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Case Basics
Docket No. 
Roselva Chaidez
United States
Decided By 
(for the petitioner)
(Deputy Solicitor General, Department of Justice, for the respondent)
Facts of the Case 

Roselva Chaidez came to the United States from Mexico in 1971; she became a lawful permanent resident in 1977. In 2003, she was indicted in the U.S. District Court for the Northern District of Illinois on three counts of mail fraud in connection with an insurance scheme. On the advice of her attorney, Chaidez pleaded guilty and received a sentence of four years of probation. The U.S. government initiated removal proceedings in 2009 under a federal law that allows deportation of any alien who commits an aggravated felony. Chaidez’s attorney never told her that pleading guilty could lead to her deportation.

Chaidez filed for a writ of coram nobis, arguing ineffective assistance of counsel. While this motion was pending before the district court, the U.S. Supreme Court issued its decision in Padilla v. Kentucky, holding that it is ineffective assistance of counsel when an attorney fails to advise a client that he or she may face deportation as a result of pleading guilty. The district court concluded that Padilla did not announce a new rule, so its holding applied to Chaidez's case. The U.S. Court of Appeals for the Seventh Circuit reversed, holding that Padilla does announce a new rule and is not retroactively applicable in this case.


Does the Padilla rule on ineffective assistance of counsel apply to persons whose convictions became final before its announcement?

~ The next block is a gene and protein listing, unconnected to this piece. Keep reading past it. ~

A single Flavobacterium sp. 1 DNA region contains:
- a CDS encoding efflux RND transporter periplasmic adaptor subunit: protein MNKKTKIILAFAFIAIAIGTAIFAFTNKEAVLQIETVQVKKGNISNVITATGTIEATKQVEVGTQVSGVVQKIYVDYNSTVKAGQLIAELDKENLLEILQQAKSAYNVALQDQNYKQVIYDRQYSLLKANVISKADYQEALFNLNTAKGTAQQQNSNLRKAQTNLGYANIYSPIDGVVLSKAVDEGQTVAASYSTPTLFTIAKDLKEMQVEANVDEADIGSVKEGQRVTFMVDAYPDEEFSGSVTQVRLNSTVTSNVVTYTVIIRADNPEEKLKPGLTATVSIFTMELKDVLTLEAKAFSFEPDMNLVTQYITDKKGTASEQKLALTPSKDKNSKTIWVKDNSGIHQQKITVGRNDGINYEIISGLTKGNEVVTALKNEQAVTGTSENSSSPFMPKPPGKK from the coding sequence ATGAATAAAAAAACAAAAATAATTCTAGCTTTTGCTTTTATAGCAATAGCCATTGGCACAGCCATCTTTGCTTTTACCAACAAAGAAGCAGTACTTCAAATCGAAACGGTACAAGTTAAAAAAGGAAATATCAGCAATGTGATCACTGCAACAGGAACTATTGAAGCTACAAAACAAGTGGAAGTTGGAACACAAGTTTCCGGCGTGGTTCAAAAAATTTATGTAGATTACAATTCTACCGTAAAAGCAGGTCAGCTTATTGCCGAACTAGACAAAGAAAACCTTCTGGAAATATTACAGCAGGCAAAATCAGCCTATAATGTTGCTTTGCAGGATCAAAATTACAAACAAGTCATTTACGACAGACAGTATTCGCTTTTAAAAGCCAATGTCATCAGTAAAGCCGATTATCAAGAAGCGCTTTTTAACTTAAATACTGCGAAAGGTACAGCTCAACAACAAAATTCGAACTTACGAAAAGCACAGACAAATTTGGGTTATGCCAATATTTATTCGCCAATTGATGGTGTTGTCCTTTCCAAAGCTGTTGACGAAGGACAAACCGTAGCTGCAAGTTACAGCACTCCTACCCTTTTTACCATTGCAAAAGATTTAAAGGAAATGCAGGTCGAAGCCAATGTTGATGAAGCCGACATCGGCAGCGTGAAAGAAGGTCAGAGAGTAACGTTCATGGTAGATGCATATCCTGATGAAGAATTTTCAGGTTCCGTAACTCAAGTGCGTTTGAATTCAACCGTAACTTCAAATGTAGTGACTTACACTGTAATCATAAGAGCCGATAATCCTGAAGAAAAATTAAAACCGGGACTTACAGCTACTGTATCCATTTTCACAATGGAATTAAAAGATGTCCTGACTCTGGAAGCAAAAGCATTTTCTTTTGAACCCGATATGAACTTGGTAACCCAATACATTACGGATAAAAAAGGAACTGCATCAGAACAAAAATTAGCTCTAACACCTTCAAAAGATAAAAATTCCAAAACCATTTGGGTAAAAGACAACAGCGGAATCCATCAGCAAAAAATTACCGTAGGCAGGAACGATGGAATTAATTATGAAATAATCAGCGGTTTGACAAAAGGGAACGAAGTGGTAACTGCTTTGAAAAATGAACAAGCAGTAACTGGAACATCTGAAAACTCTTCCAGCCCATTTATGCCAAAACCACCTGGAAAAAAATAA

Decision: 7 votes for United States, 2 vote(s) against
Legal provision: Sixth Amendment (retroactive application)

No. Justice Elena Kagan delivered the opinion for the 7-2 majority. The Supreme Court held that the Padilla ruling created an entirely new rule relating to whether advice about deportation fell under the scope of the Sixth Amendment right to counsel. Because the Court considered this rule separately from previous cases, it was considered a new rule and therefore could not retroactively apply to already decided cases.

Justice Clarence Thomas wrote an opinion concurring in the judgment only arguing that the Sixth Amendment provides for adequate assistance of counsel in the charged offense and does not extend to advice regarding possible consequences, such as deportation. He dissented in the Padilla case and therefore concurred only in the judgment in this case.

Justice Sonia Sotomayor wrote a dissenting opinion in which she argued that the decision in Padilla did not create a new rule but only extended previous analysis of Sixth Amendment rights to a new set of facts. Because the Padilla decision only clarified an attorney’s responsibility to a client and did not create any new distinctions, the ruling should apply retroactively to previously decided cases. Justice Ruth Bader Ginsburg joined in the dissent.

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CHAIDEZ v. UNITED STATES. The Oyez Project at IIT Chicago-Kent College of Law. 02 September 2015. <>.
CHAIDEZ v. UNITED STATES, The Oyez Project at IIT Chicago-Kent College of Law, (last visited September 2, 2015).
"CHAIDEZ v. UNITED STATES," The Oyez Project at IIT Chicago-Kent College of Law, accessed September 2, 2015,